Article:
A critic for the Toronto Star recognized the conundrum played out in the film: “a French-Armenian director (played by Aznavour) comes to Canada to make an English-language movie about the Armenian Genocide perpetrated by the Turks. The cast of Ararat includes several English Canadians, one French Canadian and an American. It is directed by a Canadian citizen of Armenian background born in Egypt.” National cinema indeed.
With this diversity of critical reaction, Egoyan must know that he has hit on something more profound. When he was asked to participate in 11’09’01, a film that solicited international filmmakers to make shorts about 9/11, he declined. “What I found disturbing about doing an 11-minute film about September 11 was the idea that if it was successful, people might feel that I ‘got it right.’ Something tells me that what happened on September 11 is the beginning of a narrative that we can’t begin to ‘get’ until we fully digest the nature of what really happened.” Perhaps in a few decades, Egoyan will be comfortable revisiting the harrowing images of 9/11.
When an interviewer for the Montreal Mirror asked about the role of collective memory and history in Ararat, a vexed Egoyan replied, “All I’ll say, is that I think all the issues surrounding that issue are built into the story itself. I think a lot of people have begun a level of discourse before they’ve seen the movie. Have you seen the movie yet?” The interviewer hadn’t. Egoyan replied, “I think the film has to be seen to even begin a discussion. It exists right now in people’s imagination in such a bizarre way. I was surprised, yes, that it created so much controversy, just because a film was being made about the subject. I find that kind of appalling. It sort of says something about how dysfunctional that situation is. I mean, the denial has been so absolute, that it can arouse this much anger. One has to wonder why it has whipped up this frenzy, if there wasn’t something that was being denied. It’s an obvious point, but one that’s raised by the fuss.”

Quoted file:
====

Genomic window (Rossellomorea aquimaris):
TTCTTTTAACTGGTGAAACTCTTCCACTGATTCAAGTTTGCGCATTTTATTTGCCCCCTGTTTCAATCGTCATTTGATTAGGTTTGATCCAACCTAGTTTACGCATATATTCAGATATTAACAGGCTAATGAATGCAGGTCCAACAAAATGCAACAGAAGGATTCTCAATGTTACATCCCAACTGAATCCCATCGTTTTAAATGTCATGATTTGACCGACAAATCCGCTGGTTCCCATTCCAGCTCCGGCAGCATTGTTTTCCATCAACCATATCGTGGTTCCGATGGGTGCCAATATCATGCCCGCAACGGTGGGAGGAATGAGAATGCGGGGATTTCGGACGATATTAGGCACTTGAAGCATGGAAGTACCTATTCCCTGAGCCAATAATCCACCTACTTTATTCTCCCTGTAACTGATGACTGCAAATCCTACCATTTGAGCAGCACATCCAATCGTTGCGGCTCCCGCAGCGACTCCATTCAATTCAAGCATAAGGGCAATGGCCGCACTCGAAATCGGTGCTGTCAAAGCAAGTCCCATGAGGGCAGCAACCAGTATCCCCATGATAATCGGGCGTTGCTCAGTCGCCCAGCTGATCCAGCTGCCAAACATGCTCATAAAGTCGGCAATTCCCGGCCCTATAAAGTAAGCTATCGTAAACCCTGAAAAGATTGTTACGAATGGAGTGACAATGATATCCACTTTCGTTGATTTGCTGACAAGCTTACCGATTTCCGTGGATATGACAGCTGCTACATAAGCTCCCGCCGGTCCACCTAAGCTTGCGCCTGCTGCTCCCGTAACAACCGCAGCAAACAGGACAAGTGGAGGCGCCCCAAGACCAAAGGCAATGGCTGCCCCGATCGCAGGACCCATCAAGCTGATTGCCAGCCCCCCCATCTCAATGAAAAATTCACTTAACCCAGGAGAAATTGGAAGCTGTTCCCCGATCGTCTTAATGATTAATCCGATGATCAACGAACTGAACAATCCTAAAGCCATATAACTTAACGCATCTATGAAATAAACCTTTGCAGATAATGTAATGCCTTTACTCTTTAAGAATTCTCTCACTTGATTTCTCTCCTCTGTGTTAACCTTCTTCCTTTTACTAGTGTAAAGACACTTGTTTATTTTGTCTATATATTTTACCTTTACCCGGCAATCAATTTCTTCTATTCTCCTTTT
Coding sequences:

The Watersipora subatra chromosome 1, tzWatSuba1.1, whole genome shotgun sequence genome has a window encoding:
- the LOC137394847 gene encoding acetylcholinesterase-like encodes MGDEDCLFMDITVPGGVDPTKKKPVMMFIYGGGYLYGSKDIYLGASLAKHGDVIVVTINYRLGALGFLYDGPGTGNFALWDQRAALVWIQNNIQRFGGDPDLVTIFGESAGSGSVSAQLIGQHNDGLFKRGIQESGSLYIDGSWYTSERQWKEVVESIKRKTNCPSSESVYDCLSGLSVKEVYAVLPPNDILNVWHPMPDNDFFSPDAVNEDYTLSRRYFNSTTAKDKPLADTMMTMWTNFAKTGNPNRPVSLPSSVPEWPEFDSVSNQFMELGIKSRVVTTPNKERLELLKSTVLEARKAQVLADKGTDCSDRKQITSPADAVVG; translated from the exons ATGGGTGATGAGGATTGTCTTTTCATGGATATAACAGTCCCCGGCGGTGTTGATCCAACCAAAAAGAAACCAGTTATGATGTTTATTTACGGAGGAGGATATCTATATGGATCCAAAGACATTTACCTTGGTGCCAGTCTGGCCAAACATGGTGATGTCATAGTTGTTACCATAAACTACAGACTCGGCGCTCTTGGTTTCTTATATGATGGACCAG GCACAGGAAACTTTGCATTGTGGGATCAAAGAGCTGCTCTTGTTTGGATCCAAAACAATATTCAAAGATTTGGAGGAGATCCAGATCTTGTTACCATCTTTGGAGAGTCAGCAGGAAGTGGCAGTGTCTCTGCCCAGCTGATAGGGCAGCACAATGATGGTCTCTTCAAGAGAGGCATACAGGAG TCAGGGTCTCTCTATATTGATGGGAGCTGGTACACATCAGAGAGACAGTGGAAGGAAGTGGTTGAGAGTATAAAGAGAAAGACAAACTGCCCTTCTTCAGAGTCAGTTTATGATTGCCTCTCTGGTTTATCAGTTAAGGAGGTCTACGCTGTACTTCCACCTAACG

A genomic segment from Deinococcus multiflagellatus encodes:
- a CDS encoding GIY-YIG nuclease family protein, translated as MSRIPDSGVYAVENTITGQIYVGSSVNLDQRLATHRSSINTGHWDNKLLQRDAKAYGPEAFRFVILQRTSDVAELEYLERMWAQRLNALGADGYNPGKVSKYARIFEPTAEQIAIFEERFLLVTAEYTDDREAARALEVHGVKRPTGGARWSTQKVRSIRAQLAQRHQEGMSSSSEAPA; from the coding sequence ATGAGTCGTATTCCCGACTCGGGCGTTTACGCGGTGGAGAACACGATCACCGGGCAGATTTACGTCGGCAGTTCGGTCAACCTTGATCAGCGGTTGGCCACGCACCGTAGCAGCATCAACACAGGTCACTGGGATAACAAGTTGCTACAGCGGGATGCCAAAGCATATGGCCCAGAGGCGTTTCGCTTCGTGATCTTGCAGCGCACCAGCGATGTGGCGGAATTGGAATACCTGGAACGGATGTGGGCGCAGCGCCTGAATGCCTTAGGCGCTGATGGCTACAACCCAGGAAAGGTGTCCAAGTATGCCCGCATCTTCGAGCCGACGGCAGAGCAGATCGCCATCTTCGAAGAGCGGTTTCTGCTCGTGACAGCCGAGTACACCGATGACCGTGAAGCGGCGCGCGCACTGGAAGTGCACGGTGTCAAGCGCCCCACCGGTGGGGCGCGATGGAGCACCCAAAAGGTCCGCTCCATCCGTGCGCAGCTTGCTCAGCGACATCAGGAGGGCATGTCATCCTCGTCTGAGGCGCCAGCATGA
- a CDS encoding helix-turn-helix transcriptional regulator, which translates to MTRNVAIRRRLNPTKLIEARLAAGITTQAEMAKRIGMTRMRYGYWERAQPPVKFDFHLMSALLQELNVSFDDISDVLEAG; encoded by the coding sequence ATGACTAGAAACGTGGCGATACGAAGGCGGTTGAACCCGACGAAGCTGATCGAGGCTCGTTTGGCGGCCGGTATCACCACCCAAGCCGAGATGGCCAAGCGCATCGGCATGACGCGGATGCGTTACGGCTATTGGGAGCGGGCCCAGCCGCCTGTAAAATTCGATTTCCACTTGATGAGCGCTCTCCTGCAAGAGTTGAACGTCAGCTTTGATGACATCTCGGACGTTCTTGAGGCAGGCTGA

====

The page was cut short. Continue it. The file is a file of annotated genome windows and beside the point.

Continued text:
Egoyan’s “naïveté” regarding the strong reactions to the film hardly seems real. Having studied International Relations at the University of Toronto and being an Armenian Canadian surrounded by a culture that denies his history, he clearly knew that he set himself up in a difficult place. But then again, as a new world order is being decided in the post-9/11 world, Egoyan ultimately realizes that now is the time to ask all the difficult questions and to only hope that someone listens.
Hrag Vartanian is a writer, critic, and designer. He lives in Brooklyn, NY.